Redefining the Race to Profitability Through Innovation
Every manufacturer, supplier, and U.S. business is feeling the effects of today’s tough economic conditions. It has never been more important to control costs and operate efficiently. The pressure is on for manufacturers to reduce waste, and operate in a truly lean manner. These facts are even more prevalent in the automotive sector, where profitability depends on efficiency. Proper management of the supply chain and the costs incurred during transportation can have significant impact on these manufacturers’ bottom lines.
“Lean management” and “just-in-time” are no longer just industry buzzwords; they are now deciding factors in the race to profitability. To be Lean in today’s world, companies must drive all waste out of their processes. Reducing or eliminating on-hand inventory is one way automotive manufacturers rid themselves of unnecessary overhead. The old saying “Time is Money” can easily be replaced with “Inventory is Money.”
Inventory costs equal more than just the cost of the parts being stored. Labor costs, warehouse overhead, insurance, and the risk of damage are all expenses that must be considered. Also, as innovation continues to occur at unprecedented levels, the risk inventory obsolescence also increases.
The solution to these costs is just-in-time deliveries. Not all companies have the scale to order full truckloads daily or even weekly, however. Less-than-truckload (LTL) shipments have traditionally been the answer to this issue, but there is a better way.
Some logistics providers are going beyond LTL to operate a “milk-run” system. By combining customers with common suppliers, they can offer an “every part, everyday” commitment. The milk-run system takes its name from the dairy industry practice where one tanker collects milk from various dairy farms and delivers it to a single milk-processing firm. The same solution works for collecting parts from various suppliers, delivering it to crossdock locations, consolidating the parts into customized loads, then shipping them directly to customers in frequent and timely shipments.
Analysts can create optimal routes, pick-up and delivery schedules, and consolidation plans, and re-evaluate the routes continually to ensure customers receive the most efficient shipping solutions possible.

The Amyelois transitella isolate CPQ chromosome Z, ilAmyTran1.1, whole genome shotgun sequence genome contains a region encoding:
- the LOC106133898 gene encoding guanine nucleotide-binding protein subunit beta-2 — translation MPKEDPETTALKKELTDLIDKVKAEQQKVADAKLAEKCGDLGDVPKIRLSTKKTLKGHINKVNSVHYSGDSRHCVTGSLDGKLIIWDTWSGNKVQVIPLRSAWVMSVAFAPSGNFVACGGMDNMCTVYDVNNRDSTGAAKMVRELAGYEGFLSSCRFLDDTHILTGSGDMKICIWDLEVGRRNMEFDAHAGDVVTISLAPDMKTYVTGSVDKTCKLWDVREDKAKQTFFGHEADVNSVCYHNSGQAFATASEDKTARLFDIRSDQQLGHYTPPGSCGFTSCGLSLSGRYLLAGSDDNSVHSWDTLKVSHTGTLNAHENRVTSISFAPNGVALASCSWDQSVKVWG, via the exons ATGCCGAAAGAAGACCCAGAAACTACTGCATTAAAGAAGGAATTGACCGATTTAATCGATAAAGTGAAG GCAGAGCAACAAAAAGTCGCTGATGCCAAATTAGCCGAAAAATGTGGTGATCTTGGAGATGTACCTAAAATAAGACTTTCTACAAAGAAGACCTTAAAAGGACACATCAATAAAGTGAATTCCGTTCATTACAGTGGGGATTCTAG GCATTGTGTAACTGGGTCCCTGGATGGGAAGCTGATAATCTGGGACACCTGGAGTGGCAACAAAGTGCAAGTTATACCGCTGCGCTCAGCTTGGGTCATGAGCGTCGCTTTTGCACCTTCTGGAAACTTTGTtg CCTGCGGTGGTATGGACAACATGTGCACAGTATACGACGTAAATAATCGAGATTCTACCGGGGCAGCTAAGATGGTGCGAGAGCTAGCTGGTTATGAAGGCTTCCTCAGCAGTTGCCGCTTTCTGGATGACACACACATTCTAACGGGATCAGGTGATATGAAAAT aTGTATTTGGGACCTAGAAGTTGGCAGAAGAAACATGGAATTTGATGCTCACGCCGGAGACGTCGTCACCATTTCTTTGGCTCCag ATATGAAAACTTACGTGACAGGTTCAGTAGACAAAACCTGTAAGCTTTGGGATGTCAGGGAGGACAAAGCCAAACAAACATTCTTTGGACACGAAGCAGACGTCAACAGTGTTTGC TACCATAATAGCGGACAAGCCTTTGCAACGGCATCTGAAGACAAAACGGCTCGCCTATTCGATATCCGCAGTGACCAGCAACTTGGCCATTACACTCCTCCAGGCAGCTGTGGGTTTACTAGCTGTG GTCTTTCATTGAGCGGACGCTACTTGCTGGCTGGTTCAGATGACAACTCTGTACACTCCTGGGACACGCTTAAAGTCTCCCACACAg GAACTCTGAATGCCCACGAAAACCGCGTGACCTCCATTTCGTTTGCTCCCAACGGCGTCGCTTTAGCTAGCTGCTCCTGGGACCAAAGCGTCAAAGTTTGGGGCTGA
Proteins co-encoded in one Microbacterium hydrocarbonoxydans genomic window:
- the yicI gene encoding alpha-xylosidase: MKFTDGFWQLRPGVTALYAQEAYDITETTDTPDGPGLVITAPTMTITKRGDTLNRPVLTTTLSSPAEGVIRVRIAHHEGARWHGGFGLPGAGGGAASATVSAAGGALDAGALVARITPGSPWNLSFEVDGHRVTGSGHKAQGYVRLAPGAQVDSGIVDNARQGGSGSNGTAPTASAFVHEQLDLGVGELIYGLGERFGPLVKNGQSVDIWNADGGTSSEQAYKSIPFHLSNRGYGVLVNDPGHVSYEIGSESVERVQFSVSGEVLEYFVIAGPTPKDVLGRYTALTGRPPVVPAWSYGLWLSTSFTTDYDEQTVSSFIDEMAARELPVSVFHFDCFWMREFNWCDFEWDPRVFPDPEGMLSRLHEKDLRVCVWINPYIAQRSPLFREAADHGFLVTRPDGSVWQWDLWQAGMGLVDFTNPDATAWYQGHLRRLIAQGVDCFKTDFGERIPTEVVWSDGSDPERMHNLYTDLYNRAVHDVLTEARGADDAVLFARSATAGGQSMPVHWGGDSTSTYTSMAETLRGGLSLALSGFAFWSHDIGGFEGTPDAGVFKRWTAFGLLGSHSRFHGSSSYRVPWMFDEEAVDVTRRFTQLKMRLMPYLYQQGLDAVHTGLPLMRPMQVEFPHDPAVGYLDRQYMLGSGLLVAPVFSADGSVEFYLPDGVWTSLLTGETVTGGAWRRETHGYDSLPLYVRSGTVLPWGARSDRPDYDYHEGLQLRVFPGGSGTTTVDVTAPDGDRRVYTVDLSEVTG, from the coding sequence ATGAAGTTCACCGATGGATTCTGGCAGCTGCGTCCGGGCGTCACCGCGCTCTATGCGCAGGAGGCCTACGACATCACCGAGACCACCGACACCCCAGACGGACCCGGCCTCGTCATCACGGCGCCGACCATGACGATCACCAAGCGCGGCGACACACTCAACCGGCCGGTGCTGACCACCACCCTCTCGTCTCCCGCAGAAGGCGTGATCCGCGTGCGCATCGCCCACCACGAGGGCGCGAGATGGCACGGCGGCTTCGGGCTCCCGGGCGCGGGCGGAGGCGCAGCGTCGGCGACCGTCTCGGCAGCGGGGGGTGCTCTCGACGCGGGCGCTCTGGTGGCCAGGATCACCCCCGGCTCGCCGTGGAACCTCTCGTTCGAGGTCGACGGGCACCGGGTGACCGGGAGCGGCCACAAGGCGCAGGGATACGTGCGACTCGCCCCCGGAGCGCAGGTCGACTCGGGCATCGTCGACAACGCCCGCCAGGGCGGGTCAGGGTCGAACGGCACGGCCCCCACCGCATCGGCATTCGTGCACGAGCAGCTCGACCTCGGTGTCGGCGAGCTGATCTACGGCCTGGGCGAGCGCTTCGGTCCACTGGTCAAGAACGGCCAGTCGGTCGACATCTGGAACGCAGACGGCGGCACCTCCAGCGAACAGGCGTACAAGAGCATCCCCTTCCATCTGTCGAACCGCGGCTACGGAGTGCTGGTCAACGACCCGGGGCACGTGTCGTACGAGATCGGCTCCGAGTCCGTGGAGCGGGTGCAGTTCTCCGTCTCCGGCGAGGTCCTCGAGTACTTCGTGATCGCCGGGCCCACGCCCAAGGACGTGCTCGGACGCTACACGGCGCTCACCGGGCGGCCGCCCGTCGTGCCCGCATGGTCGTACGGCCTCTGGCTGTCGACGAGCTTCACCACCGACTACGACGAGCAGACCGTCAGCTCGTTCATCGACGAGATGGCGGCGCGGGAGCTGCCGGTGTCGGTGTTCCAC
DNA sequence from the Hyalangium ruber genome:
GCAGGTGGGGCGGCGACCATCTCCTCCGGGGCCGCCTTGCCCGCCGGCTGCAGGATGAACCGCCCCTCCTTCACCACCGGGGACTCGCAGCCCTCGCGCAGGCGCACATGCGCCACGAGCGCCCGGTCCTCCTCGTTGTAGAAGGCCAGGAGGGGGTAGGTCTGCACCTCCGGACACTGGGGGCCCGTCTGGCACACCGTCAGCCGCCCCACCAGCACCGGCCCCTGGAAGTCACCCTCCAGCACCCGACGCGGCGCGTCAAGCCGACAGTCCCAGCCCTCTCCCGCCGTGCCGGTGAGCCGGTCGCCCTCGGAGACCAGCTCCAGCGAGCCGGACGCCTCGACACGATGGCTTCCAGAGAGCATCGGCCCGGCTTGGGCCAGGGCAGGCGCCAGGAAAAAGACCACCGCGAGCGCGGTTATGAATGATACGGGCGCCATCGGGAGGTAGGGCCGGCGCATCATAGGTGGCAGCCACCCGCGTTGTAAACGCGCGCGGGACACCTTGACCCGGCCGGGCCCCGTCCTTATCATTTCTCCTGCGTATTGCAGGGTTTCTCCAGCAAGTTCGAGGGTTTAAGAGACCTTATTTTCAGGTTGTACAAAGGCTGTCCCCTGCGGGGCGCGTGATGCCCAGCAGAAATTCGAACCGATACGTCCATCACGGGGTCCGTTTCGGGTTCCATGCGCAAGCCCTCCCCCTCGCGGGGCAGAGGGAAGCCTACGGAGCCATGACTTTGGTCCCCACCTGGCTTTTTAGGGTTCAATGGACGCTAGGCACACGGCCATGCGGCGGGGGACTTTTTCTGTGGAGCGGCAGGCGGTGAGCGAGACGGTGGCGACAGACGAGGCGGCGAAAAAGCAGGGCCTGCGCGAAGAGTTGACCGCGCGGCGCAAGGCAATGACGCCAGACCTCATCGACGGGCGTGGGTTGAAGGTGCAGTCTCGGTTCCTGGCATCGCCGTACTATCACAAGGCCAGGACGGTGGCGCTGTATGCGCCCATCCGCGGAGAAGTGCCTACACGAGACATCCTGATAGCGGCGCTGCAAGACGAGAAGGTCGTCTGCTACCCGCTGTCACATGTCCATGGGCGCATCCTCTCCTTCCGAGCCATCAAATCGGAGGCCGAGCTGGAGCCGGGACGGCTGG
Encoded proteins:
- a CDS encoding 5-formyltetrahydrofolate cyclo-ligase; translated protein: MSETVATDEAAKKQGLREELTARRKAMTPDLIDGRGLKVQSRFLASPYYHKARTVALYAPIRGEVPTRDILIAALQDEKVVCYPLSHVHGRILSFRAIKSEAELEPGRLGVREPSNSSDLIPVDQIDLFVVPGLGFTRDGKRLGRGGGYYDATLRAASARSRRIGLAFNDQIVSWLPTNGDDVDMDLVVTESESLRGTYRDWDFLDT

Billing processes for these consolidated shipments present another opportunity for improvement. Conventional wisdom leads logistics providers to bill by skid count. All parts and products are not equal, however. For example, hauling light plastic bumpers costs much less than shipping dense steel stampings. But what if the customer pays for their percentage of weight on the trailer? All shipping cost components—such as miles, stop charges, fuel surcharges and crossdocking fees—are combined for a total cost of the specific shipping lane.
The customer then pays only the percentage of that lane price that corresponds directly with percentage of total weight of freight that belongs to them. This unique billing system makes shipping only the parts needed for a day or shift cost-effective for customers who may have been receiving truckloads of inventory weekly or even monthly before. This provides economies of scale without the cost of holding the inventory on hand.
This is only one example of how logistics providers can reposition themselves as solution-focused partners who anticipate and respond to the challenges manufacturers face. As manufacturers strive to strike the perfect balance between parts delivered and parts consumed in production, innovations in technology allow logistics providers to ensure they receive only the parts they need when they need them. Logistics providers are not only reducing inventory costs for manufacturers, but also enabling them to optimize their scheduling. Innovation is the mindset that will allows logistics suppliers to create solutions that help their customers achieve more with less inventory, just-in-time.